GOP poseurs in Florida


Mark Follman
November 2, 2004 6:56AM (UTC)

Blogger and LA Weekly contributor Joshuah Bearman reports what appear to be some rather pathetic partisan efforts to influence early voters in Florida:

"We followed the congregants of the Mt. Hermon AME to vote after their Sunday service. The Pastor gave a rousing speech that shook the walls about exercising ones 'God given right to vote.' Outside, there were vans waiting to take people over to an early voting station in Ft. Lauderdale at the African American Research Library, where many thousands of people have already voted in the past two weeks. ...

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"An Election Protection corps in black uniforms passed out flyers printed with voting rights. A couple of Kerry/Edwards people handed out candy from plastic pumpkins. And then there was this other curious contingent, an obvious bunch of Republicans pretending to be from ACT UP. ...

"There were four of them, two men and two women, all carrying signs with similar social wedge issues. One of them, wearing ratty boots and a denim shorts and vest matching suit with a leopard skin collar, walked up and down the line, yelling 'Vote for Kerry -- support gay marriage!'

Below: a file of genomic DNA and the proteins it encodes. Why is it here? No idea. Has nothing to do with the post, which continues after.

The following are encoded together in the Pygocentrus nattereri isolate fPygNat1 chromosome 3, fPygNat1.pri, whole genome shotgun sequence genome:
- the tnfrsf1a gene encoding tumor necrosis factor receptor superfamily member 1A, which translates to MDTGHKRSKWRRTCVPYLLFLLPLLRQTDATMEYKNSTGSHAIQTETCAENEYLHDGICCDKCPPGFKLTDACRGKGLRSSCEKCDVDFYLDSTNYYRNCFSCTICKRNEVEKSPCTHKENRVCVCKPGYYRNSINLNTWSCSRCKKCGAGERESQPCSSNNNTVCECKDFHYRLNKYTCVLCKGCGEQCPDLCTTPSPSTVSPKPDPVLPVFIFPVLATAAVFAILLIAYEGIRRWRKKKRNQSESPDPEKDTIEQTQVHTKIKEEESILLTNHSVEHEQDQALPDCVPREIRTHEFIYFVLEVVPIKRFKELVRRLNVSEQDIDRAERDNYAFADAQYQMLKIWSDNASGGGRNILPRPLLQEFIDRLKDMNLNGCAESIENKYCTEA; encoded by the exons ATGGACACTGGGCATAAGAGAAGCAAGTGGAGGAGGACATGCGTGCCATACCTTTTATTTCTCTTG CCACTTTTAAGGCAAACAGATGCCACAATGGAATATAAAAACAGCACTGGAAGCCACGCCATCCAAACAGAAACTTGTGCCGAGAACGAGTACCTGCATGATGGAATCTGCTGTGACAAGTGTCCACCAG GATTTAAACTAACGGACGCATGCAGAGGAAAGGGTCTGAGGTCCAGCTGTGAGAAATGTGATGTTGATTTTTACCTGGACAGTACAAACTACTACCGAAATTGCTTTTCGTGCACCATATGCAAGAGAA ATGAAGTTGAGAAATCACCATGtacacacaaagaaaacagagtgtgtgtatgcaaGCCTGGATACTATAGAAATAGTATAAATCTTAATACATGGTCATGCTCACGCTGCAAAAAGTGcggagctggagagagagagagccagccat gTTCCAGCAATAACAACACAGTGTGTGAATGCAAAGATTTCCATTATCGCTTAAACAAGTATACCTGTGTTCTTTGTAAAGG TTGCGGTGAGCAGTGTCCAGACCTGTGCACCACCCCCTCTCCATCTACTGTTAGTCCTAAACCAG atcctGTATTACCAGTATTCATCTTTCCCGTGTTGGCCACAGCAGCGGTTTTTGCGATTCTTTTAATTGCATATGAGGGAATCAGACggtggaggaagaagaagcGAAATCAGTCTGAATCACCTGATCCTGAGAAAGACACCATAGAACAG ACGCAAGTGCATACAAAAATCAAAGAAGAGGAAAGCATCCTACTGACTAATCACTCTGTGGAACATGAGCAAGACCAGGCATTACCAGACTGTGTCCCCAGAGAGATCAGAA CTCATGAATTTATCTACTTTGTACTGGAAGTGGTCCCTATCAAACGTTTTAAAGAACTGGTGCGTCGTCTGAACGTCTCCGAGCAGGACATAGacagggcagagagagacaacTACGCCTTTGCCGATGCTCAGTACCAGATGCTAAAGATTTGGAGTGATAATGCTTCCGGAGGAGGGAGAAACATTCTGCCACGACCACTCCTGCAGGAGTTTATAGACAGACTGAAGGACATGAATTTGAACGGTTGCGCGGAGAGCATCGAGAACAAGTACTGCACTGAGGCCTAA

"'What are a bunch of Republican staffers doing here on Sistrunk pretending to be gay?' I asked the one who seemed to be the ringleader.

"'I know all about Polk Street and the Castro,' he said. 'Stanford University. I'm from San Francisco, and I'm for gay marriage.' He was wearing a yellow golf shirt, tucked into khaki chino shorts with a call phone clipped to his belt -- the Republican uniform. 'Our candidate, John Kerry, supports gay marriage, gay adoption, everything gay.'

"The ruse, apparently, was supposed to target this church-going Democratic crowd by misrepresenting Kerry's politics. It was a little surprising at first; but then again, that's the only way Republicans can win: by misleading people."

Bearman's got a couple of pictures to go with. You'd think these folks would've at least dressed the part a little better...

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Mark Follman

Mark Follman is Salon's deputy news editor. Read his other articles here.

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